The FTSE 100 has risen 33% over the last five years. However, some companies have done much better than others. In fact, almost half have seen their shares rise 100% or more.
Im currently looking at some of your favourite blue chips and analysing their prospects for doubling your money in the next five years. Today, its the turn of Lloyds Banking Group (LSE: LLOY) (NYSE: LYG.US).
A five-year hangover
Lloyds hangover from the 2008/9 financial crisis has dragged on and on. However, the next five years are likely to be very different from the last five.
Still, though, the Black Horse has to jump some final fences before it can start to run freely.
Bailed out by HM Government, the taxpayer still owns 25% of Lloyds. Commentators have been expecting the Treasury to dispose of its shares before next years general election. However, recent market volatility and geopolitical concerns are said to have spooked the Treasury about Chancellor George Osbornes wish to get the public in on the share sale, although further sales to institutions are still on the cards.
Furthermore, Lloyds has yet to resume paying dividends. The company told us in May that it expects to apply to the Prudential Regulation Authority in the second half for permission to restart payouts; 12 weeks into the second half and were not yet any the wiser.
Still, I expect that these uncertainties will have been resolved by this time next year, and that Lloyds, which is expected to return to positive earnings this year (7.75p a share), will be looking a lot more sure of its step.
The next five years
Share price changes over any given period are driven by two things: growth (or decline) in earnings per share (EPS) and any change in the price-to-earnings (P/E) ratio.
Lloyds shares are trading at 76p at the time of writing, giving a current-year P/E of 9.8 if expectations of 7.75p EPS are on the button. In order to give investors a 100% price rise over the next five years, Lloyds would need to increase its earnings at a compound annual growth rate (CAGR) of about 15%. And maintain its P/E at 9.8.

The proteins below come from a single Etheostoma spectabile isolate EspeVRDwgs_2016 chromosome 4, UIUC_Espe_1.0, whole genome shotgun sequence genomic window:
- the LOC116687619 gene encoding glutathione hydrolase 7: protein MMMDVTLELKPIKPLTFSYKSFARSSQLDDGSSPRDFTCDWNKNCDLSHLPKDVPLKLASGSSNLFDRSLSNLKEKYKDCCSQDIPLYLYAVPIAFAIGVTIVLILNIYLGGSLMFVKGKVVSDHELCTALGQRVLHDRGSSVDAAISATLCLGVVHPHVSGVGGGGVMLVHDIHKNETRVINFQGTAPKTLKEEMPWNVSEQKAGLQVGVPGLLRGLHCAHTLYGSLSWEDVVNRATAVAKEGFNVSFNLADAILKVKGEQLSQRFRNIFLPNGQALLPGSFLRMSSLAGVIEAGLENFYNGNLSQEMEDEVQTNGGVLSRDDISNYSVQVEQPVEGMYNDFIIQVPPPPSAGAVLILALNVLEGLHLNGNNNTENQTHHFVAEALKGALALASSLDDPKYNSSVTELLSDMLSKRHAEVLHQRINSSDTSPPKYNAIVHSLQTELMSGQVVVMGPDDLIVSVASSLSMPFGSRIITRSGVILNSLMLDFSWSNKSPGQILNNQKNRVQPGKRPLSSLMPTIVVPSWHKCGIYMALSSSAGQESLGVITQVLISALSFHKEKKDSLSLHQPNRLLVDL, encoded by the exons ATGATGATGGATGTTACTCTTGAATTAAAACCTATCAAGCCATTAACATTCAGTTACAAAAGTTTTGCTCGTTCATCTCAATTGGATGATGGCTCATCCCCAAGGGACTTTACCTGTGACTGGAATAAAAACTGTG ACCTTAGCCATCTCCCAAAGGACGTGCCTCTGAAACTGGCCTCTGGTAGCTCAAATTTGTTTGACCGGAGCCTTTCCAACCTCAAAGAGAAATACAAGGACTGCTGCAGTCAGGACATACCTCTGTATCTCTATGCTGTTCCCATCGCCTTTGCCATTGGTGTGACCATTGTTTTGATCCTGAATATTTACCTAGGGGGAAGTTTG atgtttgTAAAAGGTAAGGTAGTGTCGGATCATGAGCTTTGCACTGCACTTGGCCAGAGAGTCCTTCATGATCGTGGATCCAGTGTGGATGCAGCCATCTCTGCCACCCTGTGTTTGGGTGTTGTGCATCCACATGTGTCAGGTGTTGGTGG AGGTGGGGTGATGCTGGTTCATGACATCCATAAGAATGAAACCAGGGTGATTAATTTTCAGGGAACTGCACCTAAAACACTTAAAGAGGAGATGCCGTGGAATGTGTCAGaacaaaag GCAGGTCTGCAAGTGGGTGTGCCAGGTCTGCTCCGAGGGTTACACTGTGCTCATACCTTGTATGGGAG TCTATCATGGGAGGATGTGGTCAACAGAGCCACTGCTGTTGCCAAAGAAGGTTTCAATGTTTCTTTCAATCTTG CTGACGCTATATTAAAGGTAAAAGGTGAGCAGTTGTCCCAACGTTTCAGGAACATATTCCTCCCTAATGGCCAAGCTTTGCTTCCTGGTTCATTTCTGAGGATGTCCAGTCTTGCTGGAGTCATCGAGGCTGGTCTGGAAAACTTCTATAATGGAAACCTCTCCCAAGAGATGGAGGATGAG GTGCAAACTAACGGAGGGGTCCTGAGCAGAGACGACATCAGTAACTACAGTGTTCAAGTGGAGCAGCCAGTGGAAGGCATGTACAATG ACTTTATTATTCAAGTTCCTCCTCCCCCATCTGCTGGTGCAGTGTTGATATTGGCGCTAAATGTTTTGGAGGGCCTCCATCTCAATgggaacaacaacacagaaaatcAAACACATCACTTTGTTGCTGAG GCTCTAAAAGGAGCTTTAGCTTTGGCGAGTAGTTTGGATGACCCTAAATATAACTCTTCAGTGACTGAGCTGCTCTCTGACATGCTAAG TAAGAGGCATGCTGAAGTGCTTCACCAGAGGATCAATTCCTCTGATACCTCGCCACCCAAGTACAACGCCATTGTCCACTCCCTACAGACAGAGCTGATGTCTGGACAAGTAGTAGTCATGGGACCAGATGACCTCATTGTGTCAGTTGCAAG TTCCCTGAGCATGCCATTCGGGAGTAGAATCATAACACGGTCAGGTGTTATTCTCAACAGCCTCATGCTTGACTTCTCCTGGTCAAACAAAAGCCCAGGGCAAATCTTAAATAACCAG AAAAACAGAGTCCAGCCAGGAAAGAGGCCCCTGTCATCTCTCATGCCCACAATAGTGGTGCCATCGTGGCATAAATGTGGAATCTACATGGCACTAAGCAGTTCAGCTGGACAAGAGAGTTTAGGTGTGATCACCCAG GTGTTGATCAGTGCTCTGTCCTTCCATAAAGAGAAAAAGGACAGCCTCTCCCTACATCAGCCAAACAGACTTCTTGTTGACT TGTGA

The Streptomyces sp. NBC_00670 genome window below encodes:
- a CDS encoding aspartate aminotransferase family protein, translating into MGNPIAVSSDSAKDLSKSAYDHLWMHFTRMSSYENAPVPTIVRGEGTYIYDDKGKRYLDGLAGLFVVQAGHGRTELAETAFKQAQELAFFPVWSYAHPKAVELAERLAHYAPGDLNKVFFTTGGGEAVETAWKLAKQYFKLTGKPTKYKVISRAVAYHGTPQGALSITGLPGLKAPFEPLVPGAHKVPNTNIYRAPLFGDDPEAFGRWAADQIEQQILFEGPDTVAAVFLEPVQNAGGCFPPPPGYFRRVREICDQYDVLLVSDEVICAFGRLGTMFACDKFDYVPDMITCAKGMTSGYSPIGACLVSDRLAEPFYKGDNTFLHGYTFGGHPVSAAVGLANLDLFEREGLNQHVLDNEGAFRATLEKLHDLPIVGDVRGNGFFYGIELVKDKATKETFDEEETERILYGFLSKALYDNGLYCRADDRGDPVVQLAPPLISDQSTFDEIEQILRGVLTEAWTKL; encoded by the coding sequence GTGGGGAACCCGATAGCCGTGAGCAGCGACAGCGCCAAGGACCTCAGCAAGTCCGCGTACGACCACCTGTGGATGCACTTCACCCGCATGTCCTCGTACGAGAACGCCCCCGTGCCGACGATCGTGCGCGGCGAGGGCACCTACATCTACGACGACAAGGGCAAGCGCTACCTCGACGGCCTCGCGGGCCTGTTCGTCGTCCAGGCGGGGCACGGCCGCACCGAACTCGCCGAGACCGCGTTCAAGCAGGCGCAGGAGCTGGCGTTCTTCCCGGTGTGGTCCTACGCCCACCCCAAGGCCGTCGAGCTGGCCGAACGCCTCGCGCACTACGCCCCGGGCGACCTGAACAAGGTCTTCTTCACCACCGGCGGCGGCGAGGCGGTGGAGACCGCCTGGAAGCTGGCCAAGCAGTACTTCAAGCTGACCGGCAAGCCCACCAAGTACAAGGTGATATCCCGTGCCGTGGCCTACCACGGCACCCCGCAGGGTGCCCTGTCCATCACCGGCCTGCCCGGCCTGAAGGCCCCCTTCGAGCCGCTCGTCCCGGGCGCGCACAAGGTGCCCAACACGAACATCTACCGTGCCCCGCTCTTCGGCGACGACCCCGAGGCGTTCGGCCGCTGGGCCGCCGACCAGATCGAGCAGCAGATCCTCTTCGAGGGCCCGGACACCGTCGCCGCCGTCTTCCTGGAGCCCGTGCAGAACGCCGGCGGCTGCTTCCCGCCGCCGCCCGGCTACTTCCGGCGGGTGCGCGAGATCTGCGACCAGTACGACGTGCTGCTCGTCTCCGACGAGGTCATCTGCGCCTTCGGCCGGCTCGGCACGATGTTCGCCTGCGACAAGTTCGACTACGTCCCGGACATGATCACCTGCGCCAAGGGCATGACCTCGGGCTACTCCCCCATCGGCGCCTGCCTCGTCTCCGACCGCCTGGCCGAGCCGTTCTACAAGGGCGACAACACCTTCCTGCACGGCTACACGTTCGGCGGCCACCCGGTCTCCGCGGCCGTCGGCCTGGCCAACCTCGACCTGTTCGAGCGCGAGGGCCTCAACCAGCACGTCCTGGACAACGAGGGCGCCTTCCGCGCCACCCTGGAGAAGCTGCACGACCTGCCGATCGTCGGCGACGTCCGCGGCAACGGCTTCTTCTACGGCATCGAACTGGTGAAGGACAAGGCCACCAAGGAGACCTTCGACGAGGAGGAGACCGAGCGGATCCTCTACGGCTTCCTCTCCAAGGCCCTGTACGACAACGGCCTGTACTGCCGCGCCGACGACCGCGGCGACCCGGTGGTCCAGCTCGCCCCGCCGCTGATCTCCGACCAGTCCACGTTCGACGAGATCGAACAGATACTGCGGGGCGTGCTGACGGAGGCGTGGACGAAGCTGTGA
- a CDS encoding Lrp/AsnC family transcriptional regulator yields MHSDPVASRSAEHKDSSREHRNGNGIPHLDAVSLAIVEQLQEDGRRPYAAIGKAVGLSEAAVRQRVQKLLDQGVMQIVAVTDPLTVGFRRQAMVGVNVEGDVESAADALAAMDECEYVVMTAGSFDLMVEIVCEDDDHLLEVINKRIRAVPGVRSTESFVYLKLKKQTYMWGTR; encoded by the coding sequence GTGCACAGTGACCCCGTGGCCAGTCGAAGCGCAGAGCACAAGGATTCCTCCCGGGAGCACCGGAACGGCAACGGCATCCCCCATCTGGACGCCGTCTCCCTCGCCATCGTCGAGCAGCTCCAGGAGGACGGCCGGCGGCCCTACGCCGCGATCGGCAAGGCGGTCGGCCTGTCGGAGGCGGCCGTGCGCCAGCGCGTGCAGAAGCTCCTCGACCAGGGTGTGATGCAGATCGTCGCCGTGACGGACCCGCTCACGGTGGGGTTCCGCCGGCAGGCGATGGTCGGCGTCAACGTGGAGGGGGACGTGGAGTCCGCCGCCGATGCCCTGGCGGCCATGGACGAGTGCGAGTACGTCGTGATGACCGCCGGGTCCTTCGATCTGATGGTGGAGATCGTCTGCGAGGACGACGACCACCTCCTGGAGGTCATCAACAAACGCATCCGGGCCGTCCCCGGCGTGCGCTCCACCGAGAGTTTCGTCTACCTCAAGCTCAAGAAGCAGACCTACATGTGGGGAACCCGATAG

I think a 15% CAGR is on the optimistic side, unless the UK economic recovery is much stronger than currently appears likely. Analysts have pencilled in EPS growth of 6.6% for Lloyds from 2014 to 2015. If we run that rate of growth through for five years, we get EPS of 10.67p, and a share price of about 105p at a constant P/E or a rise of 38% from the current share price of 76p.
However, all may not be lost in the double-your-money stakes. In five years time and a decade on from the financial crisis Lloyds should be rated more highly than its current lowly P/E of 9.8. If the shares were to re-rate to the FTSE 100s long-term average P/E of around 14, wed be looking at pretty much bang on a 100% rise.
So, I think theres a decent chance you could double your money with Lloyds over the next five years, particularly if you include dividends, which management has promised to crank up once it gets permission to start paying them again.
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G A Chester has no position in any shares mentioned. The Motley Fool UK has no position in any of the shares mentioned. We Fools don’t all hold the same opinions, but we all believe that considering a diverse range of insights makes us better investors.